Asian stocks held Tuesday’s jump as an unexpected contraction in American manufacturing added to speculation that the pace of Federal Reserve rate increases will be gradual.
The MSCI Asia Pacific Index rose 0.1 percent to 134.25 as of 9:03 a.m. in Tokyo, with about the same number of shares gaining and falling. The measure climbed 1.8 percent on Tuesday to pare its 2015 drop to 2.7 percent. The Institute for Supply Management’s index of U.S. manufacturing dropped to 48.6, the lowest level since June 2009, as elevated inventories led to cutbacks in orders and production.
Australia’s S&P/ASX 200 Index slipped 0.5 percent ahead of a reading on the nation’s third-quarter economic growth. Gross domestic product increased 0.8 percent in the period from three months earlier, according to a Bloomberg survey of economists.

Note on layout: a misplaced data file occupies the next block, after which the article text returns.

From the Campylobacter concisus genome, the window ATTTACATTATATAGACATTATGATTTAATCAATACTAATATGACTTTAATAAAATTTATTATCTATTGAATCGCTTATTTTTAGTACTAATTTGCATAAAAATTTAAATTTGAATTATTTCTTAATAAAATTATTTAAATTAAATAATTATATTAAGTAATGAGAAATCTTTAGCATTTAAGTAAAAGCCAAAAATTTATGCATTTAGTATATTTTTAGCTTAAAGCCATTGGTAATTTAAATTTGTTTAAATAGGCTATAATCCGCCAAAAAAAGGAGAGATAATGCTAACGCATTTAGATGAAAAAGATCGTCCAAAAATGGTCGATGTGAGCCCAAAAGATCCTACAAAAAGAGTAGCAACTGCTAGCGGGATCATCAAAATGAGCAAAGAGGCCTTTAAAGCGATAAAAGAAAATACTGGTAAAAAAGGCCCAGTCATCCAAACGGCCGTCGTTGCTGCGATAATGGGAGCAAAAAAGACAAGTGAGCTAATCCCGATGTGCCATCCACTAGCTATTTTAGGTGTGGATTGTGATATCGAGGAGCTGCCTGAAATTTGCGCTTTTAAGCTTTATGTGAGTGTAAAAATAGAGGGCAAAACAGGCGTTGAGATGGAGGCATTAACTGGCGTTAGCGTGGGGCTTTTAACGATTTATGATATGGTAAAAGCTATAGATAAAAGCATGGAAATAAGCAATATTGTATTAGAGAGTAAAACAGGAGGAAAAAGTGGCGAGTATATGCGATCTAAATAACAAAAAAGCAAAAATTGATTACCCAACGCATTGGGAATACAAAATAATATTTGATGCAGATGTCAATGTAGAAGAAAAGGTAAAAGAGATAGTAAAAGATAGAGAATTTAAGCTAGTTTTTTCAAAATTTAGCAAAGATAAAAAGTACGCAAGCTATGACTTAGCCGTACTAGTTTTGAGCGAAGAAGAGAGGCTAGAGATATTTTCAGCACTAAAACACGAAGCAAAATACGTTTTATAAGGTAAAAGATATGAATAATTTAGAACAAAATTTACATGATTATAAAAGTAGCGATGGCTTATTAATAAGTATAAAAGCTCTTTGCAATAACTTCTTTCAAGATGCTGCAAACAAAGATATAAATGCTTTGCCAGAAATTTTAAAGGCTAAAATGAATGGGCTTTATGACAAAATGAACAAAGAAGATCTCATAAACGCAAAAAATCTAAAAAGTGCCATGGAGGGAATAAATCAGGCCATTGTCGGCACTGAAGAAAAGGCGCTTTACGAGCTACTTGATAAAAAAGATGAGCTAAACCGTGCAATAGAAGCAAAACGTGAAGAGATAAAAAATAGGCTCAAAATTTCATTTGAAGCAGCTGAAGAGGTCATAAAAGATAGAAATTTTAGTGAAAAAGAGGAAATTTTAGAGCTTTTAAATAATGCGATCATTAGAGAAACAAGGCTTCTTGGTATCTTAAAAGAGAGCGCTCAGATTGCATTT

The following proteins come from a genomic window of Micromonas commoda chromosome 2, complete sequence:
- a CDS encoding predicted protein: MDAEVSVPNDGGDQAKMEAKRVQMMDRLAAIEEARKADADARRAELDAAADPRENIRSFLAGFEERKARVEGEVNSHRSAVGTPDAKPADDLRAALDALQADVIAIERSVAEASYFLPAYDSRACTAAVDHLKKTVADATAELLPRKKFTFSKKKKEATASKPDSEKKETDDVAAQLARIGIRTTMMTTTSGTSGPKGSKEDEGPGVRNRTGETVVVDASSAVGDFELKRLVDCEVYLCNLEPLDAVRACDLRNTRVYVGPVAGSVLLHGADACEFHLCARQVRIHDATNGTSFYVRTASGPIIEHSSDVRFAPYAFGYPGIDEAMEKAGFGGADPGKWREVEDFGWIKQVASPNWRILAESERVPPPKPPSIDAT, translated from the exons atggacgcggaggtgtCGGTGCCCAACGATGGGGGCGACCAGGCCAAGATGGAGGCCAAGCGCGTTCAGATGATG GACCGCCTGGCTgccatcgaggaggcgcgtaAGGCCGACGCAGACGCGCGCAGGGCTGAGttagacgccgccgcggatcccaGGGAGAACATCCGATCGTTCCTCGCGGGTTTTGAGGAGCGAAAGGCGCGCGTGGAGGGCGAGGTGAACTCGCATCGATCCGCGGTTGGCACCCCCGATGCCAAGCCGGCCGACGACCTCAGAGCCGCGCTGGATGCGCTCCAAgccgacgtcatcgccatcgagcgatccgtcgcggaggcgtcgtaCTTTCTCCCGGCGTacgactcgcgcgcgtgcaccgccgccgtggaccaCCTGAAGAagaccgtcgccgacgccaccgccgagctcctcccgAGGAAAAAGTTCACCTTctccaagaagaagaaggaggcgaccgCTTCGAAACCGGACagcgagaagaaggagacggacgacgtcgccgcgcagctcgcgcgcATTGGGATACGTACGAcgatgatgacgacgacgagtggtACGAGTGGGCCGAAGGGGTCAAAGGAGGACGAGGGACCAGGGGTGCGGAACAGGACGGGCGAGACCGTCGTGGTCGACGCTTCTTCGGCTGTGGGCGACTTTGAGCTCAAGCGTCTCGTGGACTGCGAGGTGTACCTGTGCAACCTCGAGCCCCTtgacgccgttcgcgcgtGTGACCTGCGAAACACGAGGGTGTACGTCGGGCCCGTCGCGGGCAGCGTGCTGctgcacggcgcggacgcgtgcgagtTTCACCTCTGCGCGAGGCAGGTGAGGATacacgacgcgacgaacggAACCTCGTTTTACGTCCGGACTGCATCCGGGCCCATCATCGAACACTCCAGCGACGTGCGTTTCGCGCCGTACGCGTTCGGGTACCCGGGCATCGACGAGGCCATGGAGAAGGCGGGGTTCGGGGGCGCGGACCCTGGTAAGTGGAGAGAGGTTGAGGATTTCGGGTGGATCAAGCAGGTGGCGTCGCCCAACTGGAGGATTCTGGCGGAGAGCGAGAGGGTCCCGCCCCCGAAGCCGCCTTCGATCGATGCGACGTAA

Japanese stocks rose as U.S. economic data provided more support for the Federal Reserve to raise interest rates next month, boosting the dollar against the yen.
The Topix index climbed 0.5 percent to 1,601.79 at the trading break in Tokyo, with construction stocks and precision-instrument makers leading gains while paper makers declined. Volume on the measure was 9 percent below the 30-day intraday average. The Nikkei 225 Stock Average added 0.6 percent to 19,959.26, on course for its highest close in three months. The yen traded at 122.64 per dollar after weakening on Wednesday as a report showed U.S. durable goods orders rose more than expected.
Orders for U.S. non-military capital goods excluding aircraft rose 1.3 percent, the most in three months. Traders are pricing in a 72 percent chance of a rate hike at the Fed meeting on Dec. 15-16.